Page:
Results of an animal study are published in the March 1, 2006 issue of Cancer Research, and the researchers are now applying to regulatory agencies to translate their work into human clinical trials.
Gliomas are highly invasive tumors with poorly defined borders that intermingle with healthy brain tissue, making complete surgical removal nearly impossible. Furthermore, cells separate from the main tumor and migrate to form satellites that escape treatment and often lead to recurrence.
Researchers at the Maxine Dunitz Neurosurgical Institute documented several years ago that some neural stem cells "immature" cells that can differentiate into central nervous system cells have the ability to target and track glioma cells in the brain, even as they migrate. The researchers identified the mechanism that enables certain neural stem cells to develop this tracking ability and genetically engineered neural stem cells to transport several cytokines proteins that regulate immune responses to track down and destroy glioma cells.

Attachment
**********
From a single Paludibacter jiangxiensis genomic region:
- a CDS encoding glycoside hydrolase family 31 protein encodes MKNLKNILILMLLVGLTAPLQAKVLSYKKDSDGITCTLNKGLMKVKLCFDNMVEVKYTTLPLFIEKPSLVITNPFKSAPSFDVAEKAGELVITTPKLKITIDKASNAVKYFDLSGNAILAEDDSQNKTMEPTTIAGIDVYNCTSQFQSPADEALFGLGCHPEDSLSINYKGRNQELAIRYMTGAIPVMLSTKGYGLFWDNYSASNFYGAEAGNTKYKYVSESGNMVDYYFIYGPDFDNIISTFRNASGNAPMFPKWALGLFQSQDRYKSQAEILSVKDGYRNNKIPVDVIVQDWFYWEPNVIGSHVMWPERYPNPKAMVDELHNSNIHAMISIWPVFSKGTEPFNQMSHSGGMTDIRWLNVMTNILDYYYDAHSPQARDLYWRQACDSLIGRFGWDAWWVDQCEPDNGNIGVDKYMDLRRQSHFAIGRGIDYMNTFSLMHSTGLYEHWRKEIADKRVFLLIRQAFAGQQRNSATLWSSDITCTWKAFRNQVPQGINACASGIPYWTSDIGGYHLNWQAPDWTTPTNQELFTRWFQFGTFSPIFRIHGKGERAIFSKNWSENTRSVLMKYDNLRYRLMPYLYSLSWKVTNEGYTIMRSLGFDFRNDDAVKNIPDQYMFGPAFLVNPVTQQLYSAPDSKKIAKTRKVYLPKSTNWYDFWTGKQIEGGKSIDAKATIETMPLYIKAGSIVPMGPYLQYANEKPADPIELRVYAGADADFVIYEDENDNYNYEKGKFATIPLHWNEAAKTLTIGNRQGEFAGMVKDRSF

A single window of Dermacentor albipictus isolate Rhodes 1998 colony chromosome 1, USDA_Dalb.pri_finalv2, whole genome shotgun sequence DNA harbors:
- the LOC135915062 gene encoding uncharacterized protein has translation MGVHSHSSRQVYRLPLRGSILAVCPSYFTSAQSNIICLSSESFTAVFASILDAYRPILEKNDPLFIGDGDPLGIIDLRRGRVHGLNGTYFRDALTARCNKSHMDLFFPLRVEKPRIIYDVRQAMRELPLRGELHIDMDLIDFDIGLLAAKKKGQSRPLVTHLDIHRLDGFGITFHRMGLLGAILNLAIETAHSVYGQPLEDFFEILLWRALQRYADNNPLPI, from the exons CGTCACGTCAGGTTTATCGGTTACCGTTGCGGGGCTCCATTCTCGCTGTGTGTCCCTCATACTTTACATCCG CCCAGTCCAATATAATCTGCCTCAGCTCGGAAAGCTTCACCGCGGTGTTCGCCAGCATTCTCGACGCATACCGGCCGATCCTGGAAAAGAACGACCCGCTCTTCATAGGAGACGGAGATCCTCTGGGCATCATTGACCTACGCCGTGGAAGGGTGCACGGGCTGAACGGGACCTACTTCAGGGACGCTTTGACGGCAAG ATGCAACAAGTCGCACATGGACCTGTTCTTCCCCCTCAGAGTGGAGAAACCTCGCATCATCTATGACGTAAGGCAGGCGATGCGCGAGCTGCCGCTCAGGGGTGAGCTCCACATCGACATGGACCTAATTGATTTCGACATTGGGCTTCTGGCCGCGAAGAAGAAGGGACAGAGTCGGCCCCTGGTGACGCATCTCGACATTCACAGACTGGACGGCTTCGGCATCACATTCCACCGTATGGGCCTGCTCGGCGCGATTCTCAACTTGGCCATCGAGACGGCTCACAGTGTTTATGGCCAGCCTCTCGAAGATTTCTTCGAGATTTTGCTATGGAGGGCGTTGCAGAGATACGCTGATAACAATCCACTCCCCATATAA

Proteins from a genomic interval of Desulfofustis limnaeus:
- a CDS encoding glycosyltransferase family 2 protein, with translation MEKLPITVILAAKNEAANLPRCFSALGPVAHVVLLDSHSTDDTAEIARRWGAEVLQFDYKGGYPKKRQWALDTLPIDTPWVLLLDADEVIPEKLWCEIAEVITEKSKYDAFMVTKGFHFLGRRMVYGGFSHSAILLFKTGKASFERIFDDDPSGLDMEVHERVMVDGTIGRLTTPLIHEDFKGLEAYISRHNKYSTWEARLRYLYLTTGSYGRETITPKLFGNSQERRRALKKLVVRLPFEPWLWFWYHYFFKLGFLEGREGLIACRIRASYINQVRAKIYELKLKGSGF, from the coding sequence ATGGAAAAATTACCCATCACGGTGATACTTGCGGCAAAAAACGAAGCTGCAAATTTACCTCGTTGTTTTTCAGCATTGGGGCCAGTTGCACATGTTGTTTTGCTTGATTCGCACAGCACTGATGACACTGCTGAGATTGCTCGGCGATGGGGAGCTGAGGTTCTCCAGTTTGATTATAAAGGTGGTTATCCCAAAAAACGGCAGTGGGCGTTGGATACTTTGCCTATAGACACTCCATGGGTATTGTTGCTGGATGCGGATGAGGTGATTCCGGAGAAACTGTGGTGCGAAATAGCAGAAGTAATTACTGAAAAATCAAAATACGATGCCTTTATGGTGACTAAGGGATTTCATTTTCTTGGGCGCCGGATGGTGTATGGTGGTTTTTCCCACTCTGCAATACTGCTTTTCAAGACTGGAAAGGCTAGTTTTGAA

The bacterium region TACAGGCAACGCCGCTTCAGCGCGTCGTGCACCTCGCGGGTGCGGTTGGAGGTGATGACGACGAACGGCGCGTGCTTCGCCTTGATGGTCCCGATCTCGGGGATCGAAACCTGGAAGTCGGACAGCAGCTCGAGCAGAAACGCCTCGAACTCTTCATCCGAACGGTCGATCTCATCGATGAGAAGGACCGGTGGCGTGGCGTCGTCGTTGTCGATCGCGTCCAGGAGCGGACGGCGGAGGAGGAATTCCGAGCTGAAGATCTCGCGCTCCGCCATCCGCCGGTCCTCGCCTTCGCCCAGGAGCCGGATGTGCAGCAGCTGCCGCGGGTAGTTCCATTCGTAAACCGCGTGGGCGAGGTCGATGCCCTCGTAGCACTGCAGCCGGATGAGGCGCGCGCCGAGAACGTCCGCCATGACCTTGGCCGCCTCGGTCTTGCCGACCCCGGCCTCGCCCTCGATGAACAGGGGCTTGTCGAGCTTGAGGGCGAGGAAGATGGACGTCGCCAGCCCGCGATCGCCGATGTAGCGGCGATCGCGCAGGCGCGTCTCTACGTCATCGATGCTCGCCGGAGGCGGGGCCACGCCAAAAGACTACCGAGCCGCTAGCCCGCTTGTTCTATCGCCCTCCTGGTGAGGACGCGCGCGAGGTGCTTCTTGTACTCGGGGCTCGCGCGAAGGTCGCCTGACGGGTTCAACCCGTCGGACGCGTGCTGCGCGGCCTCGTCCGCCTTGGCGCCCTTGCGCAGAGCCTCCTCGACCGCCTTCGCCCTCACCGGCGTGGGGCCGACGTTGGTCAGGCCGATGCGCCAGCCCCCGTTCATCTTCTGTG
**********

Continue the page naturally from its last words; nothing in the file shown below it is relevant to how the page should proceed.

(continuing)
In 2002, the scientists reported that they had produced central nervous system cells from stem cells derived from bone marrow. Because these stem cells originate in the bone marrow instead of the brain or fetal or embryonic tissue, there is an unlimited supply of cells that are free of ethical and tissue-rejection issues.
This study provides the first documentation that the marrow-derived stem cells possess the same tumor-tracking capability of other neural stem cells. It also includes the first report on the use of the cytokine interleukin-23 (IL-23) as a po
Contact: Sandy Van
Cedars-Sinai Medical Center